The director thencalled physicians immediately to check out such orders. These calls, which usually took about two minutes, stressed thefollowing points: the clinical need for the test ordered; less costlyalternatives, where appropriate, that yielded equal or betterinformation than the test requested; correction of occasional clericalor other errors; and cost containment, a topic discussed frequently withclinicians to reinforce their sense of responsibility in this area. In some 90 per cent of all cases where the laboratory directorintervened, the ordering physician voluntarily canceled or changed thetest in question. The other 10 per cent justified their choices orsimply remained adamant.
Almost every cancellation due to erroneous ordering resulted from one of the following: improper test selection byinexperienced house staff; improper clerical transcription ofphysicians’ orders; or simple lack of knowledge of a test’smedical value in relation to its cost-effectiveness. In the following months, referred laboratory fees began to drop.Part of the savings arose from the new reduced fee schedule, of course.
But the actual number of tests ordered in the survey months alsodeclined slightly from the same period in the previous year. Inaddition, test mix appeared to be shifting somewhat from very costlyprocedures to more moderately priced tests. The monthly summary serves as a guide for the laboratorydirector’s review and follow-up, while the laboratory manager usesit for statistical and record-keeping purposes. These concise reports,which present data in several formats, allow selective intervention whenindicated. The computer can produce reports to monitor compliance withlaboratory guidelines or identify specific procedures for review. Wesoon learned, for example, that physicians were routinely orderingseveral different panels, containing some expensive and often redundanttests, to rule out pheochromocytoma on hypertensive patients. Thedirector discussed alternative diagnostic approaches with cliniciansmost likely to use the procedures.
As a result of these discussions, weselected VMA and total metanephrines as our panel of choice for thisscreening, and the hospital’s physicians readily accepted it. Wediscovered and stopped other irregularities as well–such as extensiveesoteric tests ordered by a staff physician out of intellectualcuriosity. The laboratory director’s close involvement is the mostimportant element in our utilization program. His status as a physicianand colleague enables him to present alternate choices to the medicalstaff without arousing resistance or resentment; he has the bestinformation at hand, and the patient’s welfare in mind. Mostclinicians, in fact, have been grateful for “freeconsultations” to learn the latest consensus on cost-effectiveordering. The computer-generated reports, in turn, have become thelaboratory’s most valuable utilization tool. They provide a vitalelement of objectivity to discussions on a highly sensitive subject.These reports make clinicians instantly aware of their referencelaboratory ordering activities for the entire month, and remind themthat an efficient monitoring method is in ongoing use.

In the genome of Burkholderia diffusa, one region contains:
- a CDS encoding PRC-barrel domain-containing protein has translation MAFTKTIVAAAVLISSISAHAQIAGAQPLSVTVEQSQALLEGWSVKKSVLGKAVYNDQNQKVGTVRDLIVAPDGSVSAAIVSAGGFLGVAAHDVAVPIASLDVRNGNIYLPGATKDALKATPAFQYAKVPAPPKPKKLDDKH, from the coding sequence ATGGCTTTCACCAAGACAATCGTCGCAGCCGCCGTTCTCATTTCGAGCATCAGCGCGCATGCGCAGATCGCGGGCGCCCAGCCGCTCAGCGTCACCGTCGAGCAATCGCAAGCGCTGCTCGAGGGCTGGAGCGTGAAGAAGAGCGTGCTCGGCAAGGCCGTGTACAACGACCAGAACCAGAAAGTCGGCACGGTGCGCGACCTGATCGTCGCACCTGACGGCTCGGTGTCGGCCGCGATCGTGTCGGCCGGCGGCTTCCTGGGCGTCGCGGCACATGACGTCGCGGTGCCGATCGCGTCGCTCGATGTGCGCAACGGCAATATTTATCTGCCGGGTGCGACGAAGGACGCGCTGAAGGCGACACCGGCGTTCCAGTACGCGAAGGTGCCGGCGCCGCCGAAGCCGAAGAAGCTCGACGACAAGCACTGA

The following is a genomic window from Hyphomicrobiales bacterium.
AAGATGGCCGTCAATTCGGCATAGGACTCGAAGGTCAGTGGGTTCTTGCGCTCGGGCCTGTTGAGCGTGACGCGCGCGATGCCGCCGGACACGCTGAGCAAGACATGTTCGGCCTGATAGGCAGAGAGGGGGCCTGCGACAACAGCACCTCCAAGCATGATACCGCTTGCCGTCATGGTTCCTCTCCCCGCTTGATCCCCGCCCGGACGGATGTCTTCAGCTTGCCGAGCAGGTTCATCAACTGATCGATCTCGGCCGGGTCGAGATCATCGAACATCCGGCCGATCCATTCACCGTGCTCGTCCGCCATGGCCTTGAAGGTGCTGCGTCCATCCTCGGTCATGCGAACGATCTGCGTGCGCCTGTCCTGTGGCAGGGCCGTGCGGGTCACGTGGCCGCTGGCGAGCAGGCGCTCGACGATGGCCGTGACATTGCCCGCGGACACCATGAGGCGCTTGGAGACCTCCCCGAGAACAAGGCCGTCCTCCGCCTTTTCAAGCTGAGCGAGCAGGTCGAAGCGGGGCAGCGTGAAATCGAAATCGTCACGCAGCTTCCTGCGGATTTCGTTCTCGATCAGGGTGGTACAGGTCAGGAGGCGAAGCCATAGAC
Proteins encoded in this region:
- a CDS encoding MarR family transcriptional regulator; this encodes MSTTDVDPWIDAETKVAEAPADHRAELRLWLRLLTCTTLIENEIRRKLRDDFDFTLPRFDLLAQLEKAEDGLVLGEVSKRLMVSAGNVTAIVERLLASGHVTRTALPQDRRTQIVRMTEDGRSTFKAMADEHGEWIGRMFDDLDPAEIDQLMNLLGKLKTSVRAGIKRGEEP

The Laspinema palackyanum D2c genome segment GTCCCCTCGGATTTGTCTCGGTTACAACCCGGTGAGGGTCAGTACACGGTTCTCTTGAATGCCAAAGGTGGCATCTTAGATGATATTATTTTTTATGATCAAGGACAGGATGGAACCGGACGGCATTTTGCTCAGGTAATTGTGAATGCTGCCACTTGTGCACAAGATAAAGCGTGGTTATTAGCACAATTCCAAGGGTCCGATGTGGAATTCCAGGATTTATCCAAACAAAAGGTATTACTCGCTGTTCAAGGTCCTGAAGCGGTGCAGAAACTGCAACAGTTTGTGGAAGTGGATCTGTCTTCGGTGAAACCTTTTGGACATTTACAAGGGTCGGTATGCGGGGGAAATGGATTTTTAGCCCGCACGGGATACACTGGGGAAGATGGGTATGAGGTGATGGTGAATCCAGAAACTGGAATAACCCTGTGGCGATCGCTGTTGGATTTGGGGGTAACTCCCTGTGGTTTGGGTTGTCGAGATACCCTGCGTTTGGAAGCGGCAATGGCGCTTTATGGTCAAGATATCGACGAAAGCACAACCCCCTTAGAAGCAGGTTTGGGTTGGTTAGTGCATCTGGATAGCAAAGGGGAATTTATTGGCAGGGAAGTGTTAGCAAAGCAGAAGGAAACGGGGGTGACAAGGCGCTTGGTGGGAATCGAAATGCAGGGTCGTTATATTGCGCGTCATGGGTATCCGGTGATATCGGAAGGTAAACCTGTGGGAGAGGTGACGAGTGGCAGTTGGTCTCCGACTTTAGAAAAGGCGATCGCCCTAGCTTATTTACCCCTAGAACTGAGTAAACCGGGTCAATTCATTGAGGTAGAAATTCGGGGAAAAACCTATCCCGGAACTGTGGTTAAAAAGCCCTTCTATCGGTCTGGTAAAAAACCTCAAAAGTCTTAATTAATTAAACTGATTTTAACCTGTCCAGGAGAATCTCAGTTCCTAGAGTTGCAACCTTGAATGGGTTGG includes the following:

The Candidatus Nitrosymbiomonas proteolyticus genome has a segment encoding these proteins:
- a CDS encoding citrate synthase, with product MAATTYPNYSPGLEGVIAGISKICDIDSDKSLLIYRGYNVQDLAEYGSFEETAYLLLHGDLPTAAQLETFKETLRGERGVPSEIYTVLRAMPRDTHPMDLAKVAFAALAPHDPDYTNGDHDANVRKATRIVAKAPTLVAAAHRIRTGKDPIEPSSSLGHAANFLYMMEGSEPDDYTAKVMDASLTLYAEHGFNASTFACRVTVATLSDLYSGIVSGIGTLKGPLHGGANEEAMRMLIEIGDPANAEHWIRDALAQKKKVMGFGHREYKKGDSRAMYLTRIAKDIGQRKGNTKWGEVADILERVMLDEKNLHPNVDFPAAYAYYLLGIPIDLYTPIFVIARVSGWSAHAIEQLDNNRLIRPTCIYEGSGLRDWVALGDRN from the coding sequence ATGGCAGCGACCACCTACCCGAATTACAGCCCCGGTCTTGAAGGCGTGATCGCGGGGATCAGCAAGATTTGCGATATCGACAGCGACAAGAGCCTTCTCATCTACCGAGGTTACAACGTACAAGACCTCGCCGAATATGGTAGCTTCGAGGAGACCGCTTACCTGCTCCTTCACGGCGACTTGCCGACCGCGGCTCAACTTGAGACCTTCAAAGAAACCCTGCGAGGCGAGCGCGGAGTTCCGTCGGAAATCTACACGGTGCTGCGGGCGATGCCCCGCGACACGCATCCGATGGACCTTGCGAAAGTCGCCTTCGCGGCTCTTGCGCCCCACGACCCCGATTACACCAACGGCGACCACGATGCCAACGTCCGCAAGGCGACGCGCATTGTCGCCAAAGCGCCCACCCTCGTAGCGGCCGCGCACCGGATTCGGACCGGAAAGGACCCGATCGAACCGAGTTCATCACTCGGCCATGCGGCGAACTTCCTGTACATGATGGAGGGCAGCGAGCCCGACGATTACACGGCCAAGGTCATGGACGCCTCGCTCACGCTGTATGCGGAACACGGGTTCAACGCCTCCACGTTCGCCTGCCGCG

Since thecomputer performs all the searches, sorts, and collations, thepathologist can afford the time for regular participation, which usuallyrequires no more than five to 10 minutes a day. The results have been impressive. In the first year, thecombination of our computerized audit and group buying contract reducedreference testing costs by 31 per cent, or $27,000 less than our 1982expenses. The laboratory and the hospital have done more than save money.
Wehave improved service and enhanced diagnostic efficiency. Our reviewsystem stimulates consultation between the pathologist and the orderingphysician, resulting in performance of tests that gives us the most forour money. Everyone gains–the hospital, the physician, and thepatient.